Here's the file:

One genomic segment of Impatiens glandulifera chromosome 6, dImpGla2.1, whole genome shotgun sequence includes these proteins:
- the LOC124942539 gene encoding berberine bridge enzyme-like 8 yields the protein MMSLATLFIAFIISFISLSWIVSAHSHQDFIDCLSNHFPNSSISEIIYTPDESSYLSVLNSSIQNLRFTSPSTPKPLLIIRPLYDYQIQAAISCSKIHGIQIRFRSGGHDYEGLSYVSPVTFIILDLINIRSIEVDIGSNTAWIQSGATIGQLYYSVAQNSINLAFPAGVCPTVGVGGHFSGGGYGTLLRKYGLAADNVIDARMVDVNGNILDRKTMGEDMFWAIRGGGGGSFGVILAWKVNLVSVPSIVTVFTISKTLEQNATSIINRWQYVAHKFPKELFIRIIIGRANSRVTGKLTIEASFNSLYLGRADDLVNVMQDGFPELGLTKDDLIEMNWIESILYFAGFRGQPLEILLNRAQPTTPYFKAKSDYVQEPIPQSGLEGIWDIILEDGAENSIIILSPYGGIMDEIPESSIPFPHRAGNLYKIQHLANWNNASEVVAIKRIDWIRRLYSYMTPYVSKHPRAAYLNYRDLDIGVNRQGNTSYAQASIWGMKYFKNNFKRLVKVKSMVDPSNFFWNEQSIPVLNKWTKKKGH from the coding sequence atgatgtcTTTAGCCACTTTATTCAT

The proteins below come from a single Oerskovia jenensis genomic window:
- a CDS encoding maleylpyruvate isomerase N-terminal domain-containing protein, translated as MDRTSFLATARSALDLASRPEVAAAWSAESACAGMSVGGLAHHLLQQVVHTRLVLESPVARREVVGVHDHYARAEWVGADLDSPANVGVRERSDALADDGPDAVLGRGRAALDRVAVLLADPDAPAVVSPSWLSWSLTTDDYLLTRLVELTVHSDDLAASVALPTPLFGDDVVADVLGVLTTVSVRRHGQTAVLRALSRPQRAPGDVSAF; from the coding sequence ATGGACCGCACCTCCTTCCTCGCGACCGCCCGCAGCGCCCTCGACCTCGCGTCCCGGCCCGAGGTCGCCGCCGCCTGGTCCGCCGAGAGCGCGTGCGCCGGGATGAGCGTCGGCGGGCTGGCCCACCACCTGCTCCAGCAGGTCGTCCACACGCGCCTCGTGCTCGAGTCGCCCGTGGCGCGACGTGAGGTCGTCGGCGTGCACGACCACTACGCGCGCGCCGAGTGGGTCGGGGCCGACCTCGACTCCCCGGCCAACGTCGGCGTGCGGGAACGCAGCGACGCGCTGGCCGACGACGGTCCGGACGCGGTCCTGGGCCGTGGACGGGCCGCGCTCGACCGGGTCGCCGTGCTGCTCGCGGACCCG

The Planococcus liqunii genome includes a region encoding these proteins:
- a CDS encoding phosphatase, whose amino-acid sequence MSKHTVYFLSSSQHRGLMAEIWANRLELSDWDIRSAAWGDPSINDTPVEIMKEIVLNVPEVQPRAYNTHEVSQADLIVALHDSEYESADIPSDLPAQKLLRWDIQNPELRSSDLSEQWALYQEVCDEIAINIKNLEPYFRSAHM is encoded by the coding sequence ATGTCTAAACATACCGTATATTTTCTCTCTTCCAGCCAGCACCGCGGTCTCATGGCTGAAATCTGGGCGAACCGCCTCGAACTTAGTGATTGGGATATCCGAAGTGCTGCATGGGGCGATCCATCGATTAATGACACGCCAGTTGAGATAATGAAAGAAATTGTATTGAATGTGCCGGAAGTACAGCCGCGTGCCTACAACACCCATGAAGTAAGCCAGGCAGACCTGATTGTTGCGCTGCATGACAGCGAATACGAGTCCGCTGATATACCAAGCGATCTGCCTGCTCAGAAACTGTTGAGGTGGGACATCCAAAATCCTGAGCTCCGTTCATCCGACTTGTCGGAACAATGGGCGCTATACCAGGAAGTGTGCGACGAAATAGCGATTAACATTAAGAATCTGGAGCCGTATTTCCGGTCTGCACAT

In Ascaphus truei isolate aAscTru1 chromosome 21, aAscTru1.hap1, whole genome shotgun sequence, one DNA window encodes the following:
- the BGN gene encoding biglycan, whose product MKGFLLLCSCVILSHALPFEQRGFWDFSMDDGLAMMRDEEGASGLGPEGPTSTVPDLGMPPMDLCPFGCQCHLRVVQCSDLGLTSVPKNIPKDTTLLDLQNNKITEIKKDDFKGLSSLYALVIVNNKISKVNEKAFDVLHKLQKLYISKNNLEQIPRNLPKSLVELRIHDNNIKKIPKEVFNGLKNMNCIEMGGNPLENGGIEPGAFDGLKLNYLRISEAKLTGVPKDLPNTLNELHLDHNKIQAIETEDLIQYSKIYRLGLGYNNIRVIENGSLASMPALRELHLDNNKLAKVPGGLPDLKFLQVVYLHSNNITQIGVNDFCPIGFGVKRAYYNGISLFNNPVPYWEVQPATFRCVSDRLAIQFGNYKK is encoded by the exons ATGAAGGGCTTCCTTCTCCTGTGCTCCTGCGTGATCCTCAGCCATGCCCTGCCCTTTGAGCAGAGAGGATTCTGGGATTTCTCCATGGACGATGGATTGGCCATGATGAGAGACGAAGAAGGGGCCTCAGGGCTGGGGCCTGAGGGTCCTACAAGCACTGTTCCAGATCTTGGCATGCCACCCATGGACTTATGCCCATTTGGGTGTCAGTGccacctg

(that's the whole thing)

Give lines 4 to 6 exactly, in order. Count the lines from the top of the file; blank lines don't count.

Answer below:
- a CDS encoding maleylpyruvate isomerase N-terminal domain-containing protein, translated as MDRTSFLATARSALDLASRPEVAAAWSAESACAGMSVGGLAHHLLQQVVHTRLVLESPVARREVVGVHDHYARAEWVGADLDSPANVGVRERSDALADDGPDAVLGRGRAALDRVAVLLADPDAPAVVSPSWLSWSLTTDDYLLTRLVELTVHSDDLAASVALPTPLFGDDVVADVLGVLTTVSVRRHGQTAVLRALSRPQRAPGDVSAF; from the coding sequence ATGGACCGCACCTCCTTCCTCGCGACCGCCCGCAGCGCCCTCGACCTCGCGTCCCGGCCCGAGGTCGCCGCCGCCTGGTCCGCCGAGAGCGCGTGCGCCGGGATGAGCGTCGGCGGGCTGGCCCACCACCTGCTCCAGCAGGTCGTCCACACGCGCCTCGTGCTCGAGTCGCCCGTGGCGCGACGTGAGGTCGTCGGCGTGCACGACCACTACGCGCGCGCCGAGTGGGTCGGGGCCGACCTCGACTCCCCGGCCAACGTCGGCGTGCGGGAACGCAGCGACGCGCTGGCCGACGACGGTCCGGACGCGGTCCTGGGCCGTGGACGGGCCGCGCTCGACCGGGTCGCCGTGCTGCTCGCGGACCCG

The Planococcus liqunii genome includes a region encoding these proteins:
- a CDS encoding phosphatase, whose amino-acid sequence MSKHTVYFLSSSQHRGLMAEIWANRLELSDWDIRSAAWGDPSINDTPVEIMKEIVLNVPEVQPRAYNTHEVSQADLIVALHDSEYESADIPSDLPAQKLLRWDIQNPELRSSDLSEQWALYQEVCDEIAINIKNLEPYFRSAHM is encoded by the coding sequence ATGTCTAAACATACCGTATATTTTCTCTCTTCCAGCCAGCACCGCGGTCTCATGGCTGAAATCTGGGCGAACCGCCTCGAACTTAGTGATTGGGATATCCGAAGTGCTGCATGGGGCGATCCATCGATTAATGACACGCCAGTTGAGATAATGAAAGAAATTGTATTGAATGTGCCGGAAGTACAGCCGCGTGCCTACAACACCCATGAAGTAAGCCAGGCAGACCTGATTGTTGCGCTGCATGACAGCGAATACGAGTCCGCTGATATACCAAGCGATCTGCCTGCTCAGAAACTGTTGAGGTGGGACATCCAAAATCCTGAGCTCCGTTCATCCGACTTGTCGGAACAATGGGCGCTATACCAGGAAGTGTGCGACGAAATAGCGATTAACATTAAGAATCTGGAGCCGTATTTCCGGTCTGCACAT